How popular is the baby name Luka in the United States right now? How popular was it historically? Find out using the graph below! Plus, see baby names similar to Luka and check out all the blog posts that mention the name Luka.
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Nikita Khrushchev was the leader of the Soviet Union for over a decade during the early Cold War (from 1953 to 1964).
Between the time the U.S.S.R. launched Sputnik in 1957 and sent Yuri Gagarin on the first manned space flight in 1961, Khrushchev became first Soviet head of state to visit the U.S.
Upon the invitation of president Dwight Eisenhower, Khrushchev and his family (wife Nina, son Sergei, daughters Julia and Rada, and son-in-law Alexei) flew to Washington, D.C., on September 15, 1959. They visited New York, California, Iowa, and Pennsylvania before flying back to Moscow on the 27th.
The baby name Nikita had appeared on the U.S. charts as a girl name before, but in 1959 it showed up for the very first time as a boy name.*
These days the usage of Nikita is about equal for males and females — 93 baby girls and 92 baby boys got the name in 2015. But there was a spike in female usage in 1985, thanks to the song “Nikita” by Elton John. (American radio listeners similarly interpreted Luka as a girl name a couple of years later.)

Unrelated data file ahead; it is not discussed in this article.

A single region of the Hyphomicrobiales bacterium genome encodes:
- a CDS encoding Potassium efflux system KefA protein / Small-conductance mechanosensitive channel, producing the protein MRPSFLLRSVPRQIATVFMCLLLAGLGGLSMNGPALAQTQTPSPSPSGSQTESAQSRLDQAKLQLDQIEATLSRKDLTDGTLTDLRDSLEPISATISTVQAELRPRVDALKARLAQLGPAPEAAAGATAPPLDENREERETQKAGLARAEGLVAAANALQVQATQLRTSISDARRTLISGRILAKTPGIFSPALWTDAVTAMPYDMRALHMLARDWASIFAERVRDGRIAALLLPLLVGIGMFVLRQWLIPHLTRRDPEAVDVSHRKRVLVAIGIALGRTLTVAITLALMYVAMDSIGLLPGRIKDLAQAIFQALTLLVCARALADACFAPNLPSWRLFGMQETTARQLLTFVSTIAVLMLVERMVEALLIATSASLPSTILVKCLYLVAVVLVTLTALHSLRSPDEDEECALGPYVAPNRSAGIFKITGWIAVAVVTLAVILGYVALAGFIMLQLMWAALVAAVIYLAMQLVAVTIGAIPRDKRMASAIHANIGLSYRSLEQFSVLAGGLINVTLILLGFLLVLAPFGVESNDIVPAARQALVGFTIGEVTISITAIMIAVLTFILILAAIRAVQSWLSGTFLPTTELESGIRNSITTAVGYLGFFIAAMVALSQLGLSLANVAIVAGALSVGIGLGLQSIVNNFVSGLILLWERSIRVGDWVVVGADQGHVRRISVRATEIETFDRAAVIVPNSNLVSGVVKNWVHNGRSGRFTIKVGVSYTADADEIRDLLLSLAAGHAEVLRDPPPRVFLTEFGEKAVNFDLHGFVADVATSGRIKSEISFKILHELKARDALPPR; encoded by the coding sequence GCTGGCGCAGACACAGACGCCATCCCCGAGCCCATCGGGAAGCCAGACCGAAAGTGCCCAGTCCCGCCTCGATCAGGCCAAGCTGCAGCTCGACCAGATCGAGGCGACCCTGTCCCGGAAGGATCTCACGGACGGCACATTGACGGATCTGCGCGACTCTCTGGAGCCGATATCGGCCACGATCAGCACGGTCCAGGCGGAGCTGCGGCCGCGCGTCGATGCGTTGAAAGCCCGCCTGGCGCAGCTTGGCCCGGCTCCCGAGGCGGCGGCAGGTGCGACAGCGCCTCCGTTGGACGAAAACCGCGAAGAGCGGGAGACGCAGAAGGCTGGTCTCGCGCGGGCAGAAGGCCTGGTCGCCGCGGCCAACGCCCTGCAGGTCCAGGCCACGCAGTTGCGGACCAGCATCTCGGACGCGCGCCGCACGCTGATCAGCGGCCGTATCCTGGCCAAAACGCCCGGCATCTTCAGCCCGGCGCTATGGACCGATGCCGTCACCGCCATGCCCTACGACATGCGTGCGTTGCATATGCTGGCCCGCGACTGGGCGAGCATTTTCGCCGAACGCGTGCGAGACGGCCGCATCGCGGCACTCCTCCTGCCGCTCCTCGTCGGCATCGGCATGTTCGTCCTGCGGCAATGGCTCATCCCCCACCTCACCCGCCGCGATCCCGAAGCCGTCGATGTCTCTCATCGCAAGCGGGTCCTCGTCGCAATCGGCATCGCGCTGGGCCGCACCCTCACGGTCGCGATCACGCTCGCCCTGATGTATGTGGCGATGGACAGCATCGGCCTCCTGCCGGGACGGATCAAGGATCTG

The name Nikita can be traced back to the ancient Greek word for “victor,” niketes, which is based on the more familiar word nike, meaning “victory.”
And eight years after the name Nikita debuted, another Russian arrival, Svetlana Stalina, showed up and added yet another Soviet-inspired baby name to the mix…
According to data from the Gesellschaft für deutsche Sprache (Association for German Language), the most popular baby names in Germany in 2015 were Mia and Jonas.
Here are the country’s top 10 girl names and top 10 boy names of 2015:
In the girls’ top 10, Mila replaces Marie. In the boys’ top 10, Elias replaces Paul.
Hanna/Hannah and Luis/Louis were the #1 names (and Jonas was down in 7th) in 2014.
One interesting baby name bestowed in Germany in 2015 was “Gretchen Schneewittchen,” or “Gretchen Snow White,” discovered by name researcher Knud Bielefeld. It may have been inspired by Grimm World, the Brothers Grimm museum that opened in Kassel, Germany, in 2015.